Why Do We Check for Weep Holes?Netplanet Support
Do property inspections include the inspection of weep holes, and if so, why? Are weep holes necessary?
And what are weep holes?
Weep holes are small, strategically placed holes in the walls or window frames that allow water to escape and prevent it from pooling and causing damage. They are critical for keeping the interior of your home dry, as they help to prevent water intrusion.
In this blog, let’s know more about weep holes.
Property Inspections for Weep Hole
Building & pest inspectors in their home inspection Sydney check if weep holes are present and if anything is obstructing or impinging on them. Let’s understand why –
Why is It Important to Look for Weep Holes?
Weep holes are placed below the level of the slab. They are necessary to ensure that water that finds its way into the wall cavity due to rain, flooding, condensation, accidental damage, or capillary action can be quickly and efficiently drained away.
Proper ventilation allows air to flow in and out of the wall space, which helps prevent mildew, dry rot, and dampness. These issues can diminish the life of the internal wall studs and attract timber pests, such as termites.
Where Do Weep Holes Locate?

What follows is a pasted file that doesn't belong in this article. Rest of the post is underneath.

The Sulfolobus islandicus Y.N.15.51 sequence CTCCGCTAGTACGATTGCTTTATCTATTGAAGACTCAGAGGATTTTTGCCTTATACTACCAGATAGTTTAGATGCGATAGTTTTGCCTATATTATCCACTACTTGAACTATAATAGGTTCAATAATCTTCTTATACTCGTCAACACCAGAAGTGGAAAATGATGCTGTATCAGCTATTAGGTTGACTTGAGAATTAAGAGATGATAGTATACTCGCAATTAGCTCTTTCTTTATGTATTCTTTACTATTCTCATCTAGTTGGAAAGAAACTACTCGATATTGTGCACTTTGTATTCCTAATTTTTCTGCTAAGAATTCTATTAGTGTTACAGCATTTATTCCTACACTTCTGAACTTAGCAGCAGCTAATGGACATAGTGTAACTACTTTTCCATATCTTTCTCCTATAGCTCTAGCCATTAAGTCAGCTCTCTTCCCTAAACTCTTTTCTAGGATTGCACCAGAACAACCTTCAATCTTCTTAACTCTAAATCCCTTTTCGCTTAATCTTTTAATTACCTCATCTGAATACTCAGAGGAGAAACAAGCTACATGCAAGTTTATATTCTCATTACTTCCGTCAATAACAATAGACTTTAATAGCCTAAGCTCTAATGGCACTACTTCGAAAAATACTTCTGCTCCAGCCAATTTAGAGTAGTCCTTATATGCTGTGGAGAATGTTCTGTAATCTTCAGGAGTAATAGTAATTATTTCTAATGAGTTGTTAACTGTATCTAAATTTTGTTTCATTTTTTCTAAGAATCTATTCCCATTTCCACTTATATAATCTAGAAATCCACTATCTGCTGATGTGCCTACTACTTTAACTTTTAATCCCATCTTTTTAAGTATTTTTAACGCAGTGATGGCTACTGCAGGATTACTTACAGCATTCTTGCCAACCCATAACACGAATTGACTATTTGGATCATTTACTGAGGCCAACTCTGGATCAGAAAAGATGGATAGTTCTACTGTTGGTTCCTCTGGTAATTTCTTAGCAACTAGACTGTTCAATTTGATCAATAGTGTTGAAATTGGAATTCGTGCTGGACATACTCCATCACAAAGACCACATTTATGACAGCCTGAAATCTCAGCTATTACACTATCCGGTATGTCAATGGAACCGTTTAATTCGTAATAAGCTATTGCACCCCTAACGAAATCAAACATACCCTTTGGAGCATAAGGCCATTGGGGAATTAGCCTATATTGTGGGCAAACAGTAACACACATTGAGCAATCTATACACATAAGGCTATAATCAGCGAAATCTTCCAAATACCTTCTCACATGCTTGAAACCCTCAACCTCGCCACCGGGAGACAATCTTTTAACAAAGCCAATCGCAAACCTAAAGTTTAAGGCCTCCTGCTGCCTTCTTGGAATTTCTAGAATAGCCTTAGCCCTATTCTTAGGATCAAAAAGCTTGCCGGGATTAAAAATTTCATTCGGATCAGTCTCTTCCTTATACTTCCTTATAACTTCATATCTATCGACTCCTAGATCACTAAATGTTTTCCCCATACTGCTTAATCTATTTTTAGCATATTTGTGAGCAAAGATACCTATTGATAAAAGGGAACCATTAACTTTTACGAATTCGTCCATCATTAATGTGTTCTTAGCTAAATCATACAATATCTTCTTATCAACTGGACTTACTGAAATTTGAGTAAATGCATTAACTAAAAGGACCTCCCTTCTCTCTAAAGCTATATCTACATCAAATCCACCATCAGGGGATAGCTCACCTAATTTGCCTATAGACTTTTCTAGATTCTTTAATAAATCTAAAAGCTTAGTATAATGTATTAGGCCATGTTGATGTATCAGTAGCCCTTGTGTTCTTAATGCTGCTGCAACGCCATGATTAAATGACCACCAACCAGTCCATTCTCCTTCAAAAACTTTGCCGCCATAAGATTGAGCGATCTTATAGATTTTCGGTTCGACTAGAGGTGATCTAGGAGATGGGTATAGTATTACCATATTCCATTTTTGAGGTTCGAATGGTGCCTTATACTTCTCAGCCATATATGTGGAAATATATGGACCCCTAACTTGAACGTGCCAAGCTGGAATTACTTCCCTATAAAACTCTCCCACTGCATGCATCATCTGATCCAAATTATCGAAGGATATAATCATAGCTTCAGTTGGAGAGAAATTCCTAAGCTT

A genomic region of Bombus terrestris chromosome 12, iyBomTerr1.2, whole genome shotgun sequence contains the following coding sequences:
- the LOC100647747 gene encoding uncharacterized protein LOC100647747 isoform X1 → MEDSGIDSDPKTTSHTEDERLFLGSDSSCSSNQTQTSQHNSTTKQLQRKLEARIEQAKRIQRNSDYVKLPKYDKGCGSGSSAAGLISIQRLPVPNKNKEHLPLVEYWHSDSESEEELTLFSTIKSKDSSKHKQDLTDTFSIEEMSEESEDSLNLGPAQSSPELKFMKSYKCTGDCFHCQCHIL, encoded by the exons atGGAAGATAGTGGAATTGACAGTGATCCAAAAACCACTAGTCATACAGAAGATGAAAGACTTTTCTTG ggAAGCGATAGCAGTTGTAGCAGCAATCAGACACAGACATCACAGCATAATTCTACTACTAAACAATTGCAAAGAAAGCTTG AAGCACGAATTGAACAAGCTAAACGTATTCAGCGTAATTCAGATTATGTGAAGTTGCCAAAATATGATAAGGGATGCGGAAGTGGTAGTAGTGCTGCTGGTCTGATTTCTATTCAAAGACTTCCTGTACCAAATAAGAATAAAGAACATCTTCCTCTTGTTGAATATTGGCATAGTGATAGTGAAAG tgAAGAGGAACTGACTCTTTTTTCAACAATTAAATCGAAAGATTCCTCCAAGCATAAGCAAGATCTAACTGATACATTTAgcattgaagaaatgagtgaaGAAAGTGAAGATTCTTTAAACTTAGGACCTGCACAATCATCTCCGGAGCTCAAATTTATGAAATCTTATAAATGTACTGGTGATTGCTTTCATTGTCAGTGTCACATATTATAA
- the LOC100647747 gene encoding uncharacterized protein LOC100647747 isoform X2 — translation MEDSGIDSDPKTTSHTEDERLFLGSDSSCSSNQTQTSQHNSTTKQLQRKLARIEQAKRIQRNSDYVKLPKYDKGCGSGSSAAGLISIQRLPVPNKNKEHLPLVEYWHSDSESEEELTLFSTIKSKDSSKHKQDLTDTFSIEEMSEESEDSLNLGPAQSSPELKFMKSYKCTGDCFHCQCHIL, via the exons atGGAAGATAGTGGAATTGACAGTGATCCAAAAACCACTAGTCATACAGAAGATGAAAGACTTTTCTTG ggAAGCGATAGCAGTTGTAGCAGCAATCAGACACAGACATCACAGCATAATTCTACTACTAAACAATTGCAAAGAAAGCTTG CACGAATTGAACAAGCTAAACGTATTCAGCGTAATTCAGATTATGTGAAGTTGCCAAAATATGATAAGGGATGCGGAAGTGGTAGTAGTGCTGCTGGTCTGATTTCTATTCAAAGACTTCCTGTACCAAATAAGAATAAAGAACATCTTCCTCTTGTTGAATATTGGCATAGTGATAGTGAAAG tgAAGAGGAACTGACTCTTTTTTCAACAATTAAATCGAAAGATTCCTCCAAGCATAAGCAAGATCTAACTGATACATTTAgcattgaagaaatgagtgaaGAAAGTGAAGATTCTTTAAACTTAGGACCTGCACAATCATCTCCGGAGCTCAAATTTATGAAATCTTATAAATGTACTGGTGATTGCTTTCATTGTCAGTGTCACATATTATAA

You should take a closer look; they can be hard to spot. If you inspect your outdoor brick walls or windows, you may be able to locate the weep holes.
- In Brick Siding
Weep holes can usually be found at the bottom of brick exterior walls, appearing as vertical openings in the mortar between bricks. As brick masonry can be porous, water may be able to penetrate the surface and settle behind the wall. These holes act as an escape route for the water, as gravity forces it to flow to the bottom of the wall, just above the foundation. You can find weep holes above doors, windows, and other openings.
- On Windows
You can identify weep holes in window tracks by their black rectangular shape and a thin strip of light shining through them. They are designed to allow water to escape from the window track, all while blocking any further water from entering. It prevents water from collecting in the sill and causing damage to the wood.
Weep holes must meet the Australian Standards AS300 for masonry structures, with a clearance of at least 75mm from the ground. Anything blocking or covering the weep hole, such as a raised concrete path, raised garden bed, or decking, can be a major attractant for termites and other pests like bees and wasps.
The size of the weep hole should be according to the standard gap between bricks, and not appear like a gaping hole, as this can be an open invitation for vermin like mice, snakes, and small rats.
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